Atypical functional connectome hierarchy in autism

Seok Jun Hong*, Reinder Vos de Wael, Richard A.I. Bethlehem, Sara Lariviere, Casey Paquola, Sofie L. Valk, Michael P. Milham, Adriana Di Martino, Daniel S. Margulies, Jonathan Smallwood, Boris C. Bernhardt

*Corresponding author for this work

Research output: Contribution to journalArticlepeer-review


One paradox of autism is the co-occurrence of deficits in sensory and higher-order socio-cognitive processing. Here, we examined whether these phenotypical patterns may relate to an overarching system-level imbalance—specifically a disruption in macroscale hierarchy affecting integration and segregation of unimodal and transmodal networks. Combining connectome gradient and stepwise connectivity analysis based on task-free functional magnetic resonance imaging (fMRI), we demonstrated atypical connectivity transitions between sensory and higher-order default mode regions in a large cohort of individuals with autism relative to typically-developing controls. Further analyses indicated that reduced differentiation related to perturbed stepwise connectivity from sensory towards transmodal areas, as well as atypical long-range rich-club connectivity. Supervised pattern learning revealed that hierarchical features predicted deficits in social cognition and low-level behavioral symptoms, but not communication-related symptoms. Our findings provide new evidence for imbalances in network hierarchy in autism, which offers a parsimonious reference frame to consolidate its diverse features.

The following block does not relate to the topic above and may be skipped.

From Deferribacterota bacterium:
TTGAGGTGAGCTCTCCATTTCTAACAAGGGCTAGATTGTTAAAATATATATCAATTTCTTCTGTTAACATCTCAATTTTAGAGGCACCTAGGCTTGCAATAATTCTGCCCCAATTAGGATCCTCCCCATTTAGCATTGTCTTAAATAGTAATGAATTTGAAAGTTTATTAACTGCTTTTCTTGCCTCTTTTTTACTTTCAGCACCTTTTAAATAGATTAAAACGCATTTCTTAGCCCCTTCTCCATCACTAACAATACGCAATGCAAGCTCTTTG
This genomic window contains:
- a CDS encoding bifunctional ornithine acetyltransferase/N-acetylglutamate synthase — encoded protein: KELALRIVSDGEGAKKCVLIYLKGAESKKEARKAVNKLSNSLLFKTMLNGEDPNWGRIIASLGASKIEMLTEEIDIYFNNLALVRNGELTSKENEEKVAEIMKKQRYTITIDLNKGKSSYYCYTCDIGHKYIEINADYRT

Original languageEnglish
Article number1022
Number of pages13
JournalNature Communications
Issue number1
Publication statusPublished - 4 Mar 2019

Bibliographical note

© The Author(s) 2019.


  • Adolescent
  • Adult
  • Autistic Disorder/diagnostic imaging
  • Cerebral Cortex/pathology
  • Connectome
  • Female
  • Humans
  • Magnetic Resonance Imaging/methods
  • Male
  • Motion
  • Nerve Net/pathology
  • Social Behavior Disorders/pathology
  • Young Adult

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